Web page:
The Top 10 Medical Breakthroughs for 2013

A handheld optical scanner to detect skin cancer, “bladeless” cataract surgery, and an amazing new headache treatment are among the Top 10 Medical Innovations for 2013 selected by a panel of Cleveland Clinic scientists and researchers.

A surprising government program also made the list, unveiled at the clinic’s Medical Innovation Summit. To qualify, a breakthrough had to offer a major improvement in patient care, have a high probability of success, and must either be on the market now or be close to being introduced.

Here’s a look at the remarkable therapies and game-changing technologies expected to dramatically reshape healthcare—and save lives—over the next year:  

#10. Financial Rewards for Healthy Choices. About 96 percent of Medicare’s budget is spent on treating people with potentially preventable chronic diseases. The bipartisan Medicare Better Health Rewards Program Act of 2012 presented to Congress offers a new approach to improving health and cutting costs. The three-year program uses the annual wellness visit Medicare already covers to motivate patients to improve six areas of health: BMI (body mass index), blood pressure, diabetes indicators, vaccinations, and smoking. By saving Medicare money, participants who take steps to boost their health in these areas will be paid up to $400 after checkups in the program’s second and third years.

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#9. 3D Mammography. Also called breast tomosynethesis, this new diagnostic imaging technology received FDA approval in 2011. It can be performed along with a traditional mammogram for more accurate screening. The x-ray arm of the machine makes a quick arc over the breast, taking dozens of images at various angles that are then merged into a 3D image. Preliminary study results in 25,000 women report a 47 percent rise in cancer detection when tomosynethesis was used.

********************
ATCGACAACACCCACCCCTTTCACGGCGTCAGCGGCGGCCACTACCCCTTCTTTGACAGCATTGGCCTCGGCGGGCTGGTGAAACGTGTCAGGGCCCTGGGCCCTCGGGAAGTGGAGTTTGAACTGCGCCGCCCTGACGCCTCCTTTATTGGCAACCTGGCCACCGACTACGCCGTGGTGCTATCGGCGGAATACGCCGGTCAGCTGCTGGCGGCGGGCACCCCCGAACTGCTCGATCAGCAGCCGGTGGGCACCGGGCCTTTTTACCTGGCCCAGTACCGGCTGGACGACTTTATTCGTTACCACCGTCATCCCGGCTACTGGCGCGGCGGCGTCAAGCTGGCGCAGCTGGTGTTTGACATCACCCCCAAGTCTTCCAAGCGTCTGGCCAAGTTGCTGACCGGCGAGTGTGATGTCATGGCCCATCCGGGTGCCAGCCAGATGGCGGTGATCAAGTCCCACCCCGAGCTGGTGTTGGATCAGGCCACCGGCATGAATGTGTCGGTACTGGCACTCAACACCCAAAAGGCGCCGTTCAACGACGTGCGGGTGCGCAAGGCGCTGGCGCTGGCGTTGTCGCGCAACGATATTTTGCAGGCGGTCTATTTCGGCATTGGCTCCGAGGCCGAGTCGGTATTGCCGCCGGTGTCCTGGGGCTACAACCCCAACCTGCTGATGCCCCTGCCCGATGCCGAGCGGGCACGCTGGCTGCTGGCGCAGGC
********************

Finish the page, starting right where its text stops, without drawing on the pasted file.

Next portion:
#8. Modular Stents for Aneurysms. Aortic aneurysms—weak, ballooning areas in the heart’s largest artery—are often fatal if they rupture. The preferred treatment for large aneurysms (those 5.5 to 6 cm in diameter or more) is a minimally invasive procedure to insert a stent graft in the affected area, but stents currently on the market aren’t suitable for up to 40 percent of patients, due to their anatomy. A new modular stent now in multi-center trials allows surgeons to treat these complex aneurysms, thus saving the lives of high-risk patients.

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#7. Ex Vivo Lung Perfusion. Many people who need lung transplants can’t get them, due to a shortage of donor organs. Often because of complications that make lungs unsuitable for transplantation, these organs are only harvested from 15 percent of deceased donors. A new “lung washing” technology—ex vivo lung perfusion—can reverse injuries in donor organs by treating them with proprietary fluids and, if needed, medications to clear infections. Experts estimates that up to 40 percent of lungs currently rejected for transplant could be repaired with this technology, which is already approved in Europe and Canada.